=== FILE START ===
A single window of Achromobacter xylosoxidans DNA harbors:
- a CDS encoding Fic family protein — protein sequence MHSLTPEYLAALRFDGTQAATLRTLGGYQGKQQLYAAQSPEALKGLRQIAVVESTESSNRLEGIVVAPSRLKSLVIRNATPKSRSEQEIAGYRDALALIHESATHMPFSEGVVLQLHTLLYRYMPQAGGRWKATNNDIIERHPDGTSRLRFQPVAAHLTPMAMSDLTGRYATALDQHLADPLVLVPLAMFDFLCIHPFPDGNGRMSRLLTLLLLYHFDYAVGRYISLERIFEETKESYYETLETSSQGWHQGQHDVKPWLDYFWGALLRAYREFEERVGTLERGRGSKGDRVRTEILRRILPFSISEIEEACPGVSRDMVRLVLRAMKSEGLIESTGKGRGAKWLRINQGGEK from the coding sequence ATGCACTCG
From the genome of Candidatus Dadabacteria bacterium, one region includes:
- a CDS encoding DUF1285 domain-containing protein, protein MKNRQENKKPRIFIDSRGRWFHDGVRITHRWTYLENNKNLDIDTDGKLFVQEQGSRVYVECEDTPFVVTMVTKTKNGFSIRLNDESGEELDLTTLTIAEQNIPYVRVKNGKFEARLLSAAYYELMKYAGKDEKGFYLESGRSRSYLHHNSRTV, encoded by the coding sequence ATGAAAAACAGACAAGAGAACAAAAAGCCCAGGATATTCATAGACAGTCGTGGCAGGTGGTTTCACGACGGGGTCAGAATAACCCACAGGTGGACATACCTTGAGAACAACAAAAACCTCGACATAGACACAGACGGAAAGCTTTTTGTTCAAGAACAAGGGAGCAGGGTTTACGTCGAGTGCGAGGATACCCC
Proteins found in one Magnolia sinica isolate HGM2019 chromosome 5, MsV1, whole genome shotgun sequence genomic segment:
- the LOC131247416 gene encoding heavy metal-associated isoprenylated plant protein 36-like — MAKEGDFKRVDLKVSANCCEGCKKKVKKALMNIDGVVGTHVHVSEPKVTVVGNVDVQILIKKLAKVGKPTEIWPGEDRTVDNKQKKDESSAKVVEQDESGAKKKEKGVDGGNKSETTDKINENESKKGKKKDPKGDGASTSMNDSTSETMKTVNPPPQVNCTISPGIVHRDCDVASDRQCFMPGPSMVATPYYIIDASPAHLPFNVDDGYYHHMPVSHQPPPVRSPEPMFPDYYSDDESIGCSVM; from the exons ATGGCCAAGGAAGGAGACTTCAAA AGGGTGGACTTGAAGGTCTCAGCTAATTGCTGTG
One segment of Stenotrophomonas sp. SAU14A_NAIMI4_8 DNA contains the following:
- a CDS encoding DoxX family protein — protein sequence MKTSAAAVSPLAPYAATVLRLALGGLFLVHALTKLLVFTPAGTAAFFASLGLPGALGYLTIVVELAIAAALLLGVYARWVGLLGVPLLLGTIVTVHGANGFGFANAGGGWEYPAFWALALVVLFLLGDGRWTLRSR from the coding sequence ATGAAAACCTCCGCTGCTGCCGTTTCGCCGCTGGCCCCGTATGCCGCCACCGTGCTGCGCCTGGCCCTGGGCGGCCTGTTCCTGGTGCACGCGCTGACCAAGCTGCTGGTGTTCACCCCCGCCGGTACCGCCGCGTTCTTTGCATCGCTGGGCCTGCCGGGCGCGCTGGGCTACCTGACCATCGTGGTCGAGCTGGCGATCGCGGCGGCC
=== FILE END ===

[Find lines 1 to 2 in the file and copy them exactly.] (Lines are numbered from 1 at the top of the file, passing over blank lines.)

A single window of Achromobacter xylosoxidans DNA harbors:
- a CDS encoding Fic family protein — protein sequence MHSLTPEYLAALRFDGTQAATLRTLGGYQGKQQLYAAQSPEALKGLRQIAVVESTESSNRLEGIVVAPSRLKSLVIRNATPKSRSEQEIAGYRDALALIHESATHMPFSEGVVLQLHTLLYRYMPQAGGRWKATNNDIIERHPDGTSRLRFQPVAAHLTPMAMSDLTGRYATALDQHLADPLVLVPLAMFDFLCIHPFPDGNGRMSRLLTLLLLYHFDYAVGRYISLERIFEETKESYYETLETSSQGWHQGQHDVKPWLDYFWGALLRAYREFEERVGTLERGRGSKGDRVRTEILRRILPFSISEIEEACPGVSRDMVRLVLRAMKSEGLIESTGKGRGAKWLRINQGGEK from the coding sequence ATGCACTCG